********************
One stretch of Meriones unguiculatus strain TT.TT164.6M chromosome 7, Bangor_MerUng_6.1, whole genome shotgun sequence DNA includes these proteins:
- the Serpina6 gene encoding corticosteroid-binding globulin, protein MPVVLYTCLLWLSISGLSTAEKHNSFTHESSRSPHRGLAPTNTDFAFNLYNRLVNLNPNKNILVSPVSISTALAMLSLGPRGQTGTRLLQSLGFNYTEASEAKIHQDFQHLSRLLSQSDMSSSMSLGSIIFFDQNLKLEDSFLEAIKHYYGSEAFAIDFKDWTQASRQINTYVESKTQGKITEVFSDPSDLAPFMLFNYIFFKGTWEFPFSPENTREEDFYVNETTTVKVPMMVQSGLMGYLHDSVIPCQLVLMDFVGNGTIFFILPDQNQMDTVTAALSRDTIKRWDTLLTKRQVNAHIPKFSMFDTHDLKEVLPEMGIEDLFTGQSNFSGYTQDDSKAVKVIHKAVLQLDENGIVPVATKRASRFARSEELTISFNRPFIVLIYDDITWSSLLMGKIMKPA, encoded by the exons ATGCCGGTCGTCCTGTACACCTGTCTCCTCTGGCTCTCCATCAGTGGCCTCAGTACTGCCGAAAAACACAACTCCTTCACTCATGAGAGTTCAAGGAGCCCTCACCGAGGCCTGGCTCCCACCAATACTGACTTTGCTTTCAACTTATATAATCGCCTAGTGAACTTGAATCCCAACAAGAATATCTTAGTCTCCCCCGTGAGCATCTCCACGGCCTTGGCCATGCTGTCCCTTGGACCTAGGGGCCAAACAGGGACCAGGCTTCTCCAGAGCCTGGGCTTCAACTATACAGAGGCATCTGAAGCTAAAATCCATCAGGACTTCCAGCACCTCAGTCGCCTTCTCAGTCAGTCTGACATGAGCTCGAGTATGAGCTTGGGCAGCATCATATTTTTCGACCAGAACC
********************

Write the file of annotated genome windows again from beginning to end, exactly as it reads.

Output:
One stretch of Meriones unguiculatus strain TT.TT164.6M chromosome 7, Bangor_MerUng_6.1, whole genome shotgun sequence DNA includes these proteins:
- the Serpina6 gene encoding corticosteroid-binding globulin, protein MPVVLYTCLLWLSISGLSTAEKHNSFTHESSRSPHRGLAPTNTDFAFNLYNRLVNLNPNKNILVSPVSISTALAMLSLGPRGQTGTRLLQSLGFNYTEASEAKIHQDFQHLSRLLSQSDMSSSMSLGSIIFFDQNLKLEDSFLEAIKHYYGSEAFAIDFKDWTQASRQINTYVESKTQGKITEVFSDPSDLAPFMLFNYIFFKGTWEFPFSPENTREEDFYVNETTTVKVPMMVQSGLMGYLHDSVIPCQLVLMDFVGNGTIFFILPDQNQMDTVTAALSRDTIKRWDTLLTKRQVNAHIPKFSMFDTHDLKEVLPEMGIEDLFTGQSNFSGYTQDDSKAVKVIHKAVLQLDENGIVPVATKRASRFARSEELTISFNRPFIVLIYDDITWSSLLMGKIMKPA, encoded by the exons ATGCCGGTCGTCCTGTACACCTGTCTCCTCTGGCTCTCCATCAGTGGCCTCAGTACTGCCGAAAAACACAACTCCTTCACTCATGAGAGTTCAAGGAGCCCTCACCGAGGCCTGGCTCCCACCAATACTGACTTTGCTTTCAACTTATATAATCGCCTAGTGAACTTGAATCCCAACAAGAATATCTTAGTCTCCCCCGTGAGCATCTCCACGGCCTTGGCCATGCTGTCCCTTGGACCTAGGGGCCAAACAGGGACCAGGCTTCTCCAGAGCCTGGGCTTCAACTATACAGAGGCATCTGAAGCTAAAATCCATCAGGACTTCCAGCACCTCAGTCGCCTTCTCAGTCAGTCTGACATGAGCTCGAGTATGAGCTTGGGCAGCATCATATTTTTCGACCAGAACC